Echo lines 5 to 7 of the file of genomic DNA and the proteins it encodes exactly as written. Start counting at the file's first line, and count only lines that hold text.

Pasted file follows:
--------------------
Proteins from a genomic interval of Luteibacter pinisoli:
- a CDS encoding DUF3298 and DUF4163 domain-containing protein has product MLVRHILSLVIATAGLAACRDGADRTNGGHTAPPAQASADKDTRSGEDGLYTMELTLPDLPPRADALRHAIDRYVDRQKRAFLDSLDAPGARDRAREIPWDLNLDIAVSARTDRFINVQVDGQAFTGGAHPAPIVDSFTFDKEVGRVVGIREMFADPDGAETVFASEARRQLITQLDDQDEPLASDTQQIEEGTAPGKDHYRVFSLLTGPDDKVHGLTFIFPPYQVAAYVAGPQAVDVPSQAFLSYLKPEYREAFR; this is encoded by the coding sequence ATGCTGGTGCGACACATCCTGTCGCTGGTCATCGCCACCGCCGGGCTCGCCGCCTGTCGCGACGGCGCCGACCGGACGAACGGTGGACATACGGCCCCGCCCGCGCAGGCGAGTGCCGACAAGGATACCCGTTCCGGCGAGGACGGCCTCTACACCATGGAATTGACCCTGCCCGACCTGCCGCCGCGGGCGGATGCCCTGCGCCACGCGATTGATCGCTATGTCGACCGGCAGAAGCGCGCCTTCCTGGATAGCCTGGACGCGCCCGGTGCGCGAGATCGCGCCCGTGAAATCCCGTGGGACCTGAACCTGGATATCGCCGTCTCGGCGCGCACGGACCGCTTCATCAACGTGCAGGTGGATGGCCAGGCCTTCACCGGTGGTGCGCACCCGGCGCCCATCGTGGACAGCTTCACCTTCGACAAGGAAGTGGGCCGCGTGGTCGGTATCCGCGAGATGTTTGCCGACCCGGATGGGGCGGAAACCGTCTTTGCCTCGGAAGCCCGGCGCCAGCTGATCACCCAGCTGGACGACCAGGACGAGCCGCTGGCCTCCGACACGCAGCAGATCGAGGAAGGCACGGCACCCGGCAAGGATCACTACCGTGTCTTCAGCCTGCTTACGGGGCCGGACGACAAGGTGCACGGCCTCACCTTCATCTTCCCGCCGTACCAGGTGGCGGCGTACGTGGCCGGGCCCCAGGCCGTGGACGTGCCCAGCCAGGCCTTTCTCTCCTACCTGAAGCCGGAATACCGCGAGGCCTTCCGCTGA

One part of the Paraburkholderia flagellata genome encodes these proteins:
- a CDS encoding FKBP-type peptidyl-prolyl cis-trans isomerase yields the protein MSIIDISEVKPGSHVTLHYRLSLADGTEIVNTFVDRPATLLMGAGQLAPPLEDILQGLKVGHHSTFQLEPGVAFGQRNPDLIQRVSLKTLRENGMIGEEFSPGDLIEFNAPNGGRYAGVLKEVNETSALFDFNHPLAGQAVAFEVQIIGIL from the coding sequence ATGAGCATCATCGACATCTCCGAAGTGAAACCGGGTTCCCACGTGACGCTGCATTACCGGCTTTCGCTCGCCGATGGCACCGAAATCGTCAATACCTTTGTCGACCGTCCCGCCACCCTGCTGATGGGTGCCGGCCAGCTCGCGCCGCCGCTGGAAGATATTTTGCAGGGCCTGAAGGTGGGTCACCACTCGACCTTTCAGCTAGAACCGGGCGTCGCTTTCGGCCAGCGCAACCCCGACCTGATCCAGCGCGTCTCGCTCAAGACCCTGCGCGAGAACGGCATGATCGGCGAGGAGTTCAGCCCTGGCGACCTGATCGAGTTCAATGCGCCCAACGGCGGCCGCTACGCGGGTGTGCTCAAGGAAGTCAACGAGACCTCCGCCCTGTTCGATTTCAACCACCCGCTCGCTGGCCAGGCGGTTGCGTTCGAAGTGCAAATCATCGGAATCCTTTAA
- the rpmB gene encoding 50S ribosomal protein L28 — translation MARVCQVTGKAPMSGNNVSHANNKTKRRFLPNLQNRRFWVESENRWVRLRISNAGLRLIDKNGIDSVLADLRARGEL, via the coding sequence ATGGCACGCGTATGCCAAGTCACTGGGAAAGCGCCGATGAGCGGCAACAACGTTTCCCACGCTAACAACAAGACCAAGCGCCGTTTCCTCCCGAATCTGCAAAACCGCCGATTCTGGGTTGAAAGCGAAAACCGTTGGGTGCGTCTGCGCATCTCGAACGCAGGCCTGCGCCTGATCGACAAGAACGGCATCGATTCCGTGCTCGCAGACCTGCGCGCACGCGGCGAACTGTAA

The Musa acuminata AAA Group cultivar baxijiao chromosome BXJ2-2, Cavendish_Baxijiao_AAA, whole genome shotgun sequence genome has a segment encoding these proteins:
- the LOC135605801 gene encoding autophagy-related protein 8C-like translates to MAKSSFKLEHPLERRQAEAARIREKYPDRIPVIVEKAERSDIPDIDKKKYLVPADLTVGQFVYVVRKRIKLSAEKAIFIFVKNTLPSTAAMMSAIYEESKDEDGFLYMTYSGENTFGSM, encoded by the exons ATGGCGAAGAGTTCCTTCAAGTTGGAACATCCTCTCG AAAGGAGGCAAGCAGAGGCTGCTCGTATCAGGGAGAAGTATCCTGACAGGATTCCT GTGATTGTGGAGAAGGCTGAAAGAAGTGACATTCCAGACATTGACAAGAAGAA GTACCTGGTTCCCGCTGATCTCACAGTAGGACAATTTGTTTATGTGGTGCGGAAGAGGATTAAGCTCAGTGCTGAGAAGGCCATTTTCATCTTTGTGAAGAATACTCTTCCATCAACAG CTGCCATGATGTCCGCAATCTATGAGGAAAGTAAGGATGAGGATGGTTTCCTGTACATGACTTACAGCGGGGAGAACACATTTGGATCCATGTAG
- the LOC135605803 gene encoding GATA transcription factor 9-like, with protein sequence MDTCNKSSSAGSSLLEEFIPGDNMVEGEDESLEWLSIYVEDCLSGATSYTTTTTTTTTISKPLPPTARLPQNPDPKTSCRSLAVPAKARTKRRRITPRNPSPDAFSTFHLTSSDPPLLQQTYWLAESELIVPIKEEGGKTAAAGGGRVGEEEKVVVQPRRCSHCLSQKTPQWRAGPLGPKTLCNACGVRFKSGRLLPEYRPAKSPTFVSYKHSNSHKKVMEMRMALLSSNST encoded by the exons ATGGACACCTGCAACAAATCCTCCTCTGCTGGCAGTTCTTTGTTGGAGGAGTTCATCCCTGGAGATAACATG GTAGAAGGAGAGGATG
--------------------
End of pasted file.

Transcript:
- the rpmB gene encoding 50S ribosomal protein L28 — translation MARVCQVTGKAPMSGNNVSHANNKTKRRFLPNLQNRRFWVESENRWVRLRISNAGLRLIDKNGIDSVLADLRARGEL, via the coding sequence ATGGCACGCGTATGCCAAGTCACTGGGAAAGCGCCGATGAGCGGCAACAACGTTTCCCACGCTAACAACAAGACCAAGCGCCGTTTCCTCCCGAATCTGCAAAACCGCCGATTCTGGGTTGAAAGCGAAAACCGTTGGGTGCGTCTGCGCATCTCGAACGCAGGCCTGCGCCTGATCGACAAGAACGGCATCGATTCCGTGCTCGCAGACCTGCGCGCACGCGGCGAACTGTAA

The Musa acuminata AAA Group cultivar baxijiao chromosome BXJ2-2, Cavendish_Baxijiao_AAA, whole genome shotgun sequence genome has a segment encoding these proteins:
- the LOC135605801 gene encoding autophagy-related protein 8C-like translates to MAKSSFKLEHPLERRQAEAARIREKYPDRIPVIVEKAERSDIPDIDKKKYLVPADLTVGQFVYVVRKRIKLSAEKAIFIFVKNTLPSTAAMMSAIYEESKDEDGFLYMTYSGENTFGSM, encoded by the exons ATGGCGAAGAGTTCCTTCAAGTTGGAACATCCTCTCG AAAGGAGGCAAGCAGAGGCTGCTCGTATCAGGGAGAAGTATCCTGACAGGATTCCT GTGATTGTGGAGAAGGCTGAAAGAAGTGACATTCCAGACATTGACAAGAAGAA GTACCTGGTTCCCGCTGATCTCACAGTAGGACAATTTGTTTATGTGGTGCGGAAGAGGATTAAGCTCAGTGCTGAGAAGGCCATTTTCATCTTTGTGAAGAATACTCTTCCATCAACAG CTGCCATGATGTCCGCAATCTATGAGGAAAGTAAGGATGAGGATGGTTTCCTGTACATGACTTACAGCGGGGAGAACACATTTGGATCCATGTAG